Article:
Court wants Disneyland to justify Segway ban with study

Posted Thursday, July 19, 2012 10:38 AM | Contributed by Jeff

Disneyland lets visitors ride a tram, a monorail, a trolley and spinning teacups — but they can't use a Segway, even if they are disabled. The U.S. 9th Circuit Court of Appeals told the theme park Wednesday that it was time "The Happiest Place on Earth" studied the idea.

Read more from The LA Times.

Thursday, July 19, 2012 10:42 AM

How about, "Allowing vehicles that go 12.5 mph in a crowd of people is a bad idea." There's your defense. Not only that, but you can't easily gauge the capability of the "driver." I've been on Segways several times, and on one tour group, I was amazed that even after three hours, some people just couldn't operate the thing.

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Thursday, July 19, 2012 10:51 AM

Here are two more points the defense can use:

Point 1

Point 2

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Thursday, July 19, 2012 10:51 AM

Exactly. These things are not safe in massive park crowds, and there is a reason why there were attendance thresholds at Epcot above which Segways could not be used by Cast Members (who had to take a day-long training course to be able to use one) in the park when they were available (that privilege was taken away last year). Yes, the argument can be made that owners of Segways are likely to have enough experience to navigate light to moderate crowds, but then you get into situations where attendance can change above and below a safe threshold throughout the day. What do you do with the Segway user then, outfit them with a radio device or call their cellphone to tell them they have to switch to a wheelchair or scooter every few hours? It is a big can that should not be opened.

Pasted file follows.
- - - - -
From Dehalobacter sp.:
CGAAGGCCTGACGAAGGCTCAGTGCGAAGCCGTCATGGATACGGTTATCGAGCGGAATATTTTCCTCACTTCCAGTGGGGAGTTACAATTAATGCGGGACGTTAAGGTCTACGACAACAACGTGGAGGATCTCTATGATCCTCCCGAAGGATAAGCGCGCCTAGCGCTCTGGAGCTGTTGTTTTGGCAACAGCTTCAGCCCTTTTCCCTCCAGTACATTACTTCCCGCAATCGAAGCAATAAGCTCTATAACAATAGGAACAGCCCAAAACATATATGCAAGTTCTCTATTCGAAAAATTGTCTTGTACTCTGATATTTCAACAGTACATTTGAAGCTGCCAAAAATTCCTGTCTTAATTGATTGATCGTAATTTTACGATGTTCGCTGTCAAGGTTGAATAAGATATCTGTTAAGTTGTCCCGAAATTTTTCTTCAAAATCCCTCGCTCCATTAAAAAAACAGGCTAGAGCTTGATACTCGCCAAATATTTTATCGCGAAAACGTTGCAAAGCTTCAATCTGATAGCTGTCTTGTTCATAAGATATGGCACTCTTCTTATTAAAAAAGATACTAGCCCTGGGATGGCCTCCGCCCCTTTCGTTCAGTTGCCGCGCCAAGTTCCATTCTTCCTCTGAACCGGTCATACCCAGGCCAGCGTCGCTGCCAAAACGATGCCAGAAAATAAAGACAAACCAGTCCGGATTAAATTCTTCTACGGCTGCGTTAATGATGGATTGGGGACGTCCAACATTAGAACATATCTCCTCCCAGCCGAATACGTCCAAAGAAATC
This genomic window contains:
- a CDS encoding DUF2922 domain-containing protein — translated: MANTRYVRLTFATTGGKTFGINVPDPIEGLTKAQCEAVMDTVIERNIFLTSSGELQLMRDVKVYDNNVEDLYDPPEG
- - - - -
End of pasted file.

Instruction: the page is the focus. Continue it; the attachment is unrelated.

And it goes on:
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Thursday, July 19, 2012 11:43 AM

Why would riding a Segway be easier for a disable person than riding a scooter? If you can't walk around the park all day, what makes standing on and operating a Segway a better option? I just don't get it.

When I take my Mom to Dollywood every so often, she rents a scooter because she gets tired just walking around the grocery story. I assume that standing on a Segway would tire her out just as easily.

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Thursday, July 19, 2012 2:27 PM

"As new devices become available, public accomodations must consider using or adopting them to help disabled guests have an experience more akin to that of the disabled" according to Chief Justice Alex Kozinski on this case.

With the Segway being out for a few years, and the potential of a Segway improving accessibility, this couldn't be the first time this has came up. And, if it has, why is it on Disney's burden to be proving ground. Do restaurants, shopping malls, etc. allow disabled guests to use Segways?

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Thursday, July 19, 2012 2:31 PM

I've been rammed way too often by scooters at DLR on a busy day, and I can imagine what it would be like if they allowed a vehicle that has the capability of going three times as fast as the scooters.

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Thursday, July 19, 2012 2:37 PM

The problem is that, because we're talking about issues of disabilities and equality, the judge wants to apply different standards to the reach of the law than would apply to other areas. If we talk about driving a car, the law doesn't allow you to drive a monster truck on city streets. Why? Because it isn't safe.

I think he's wrong, and his opinion that it's not about access does not seem aligned with the spirit of the law, which is about access. Disabled or not, a Segway has no place in a busy theme park.

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Thursday, July 19, 2012 7:55 PM

This is a interesting issue.

Segways are not medical devices and have never been marketed as such. They were not designed to replace wheelchairs or scooters. They are not FDA approved for medical use. Why is there even an argument that Disneyland should have to accommodate them?

To complicate matters, a lot of cities have banned Segways on public sidewalks, but some have made exceptions for disabled users (Boston just last summer).

Segways are more like bicycles than mobility scooters. There is always going to be an inherent danger to using them in crowded areas.

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Thursday, July 19, 2012 9:45 PM

They should just cut out the middle man, convert the handicap lots in to upcharge parking, and let disabled people drive their cars right in to the park.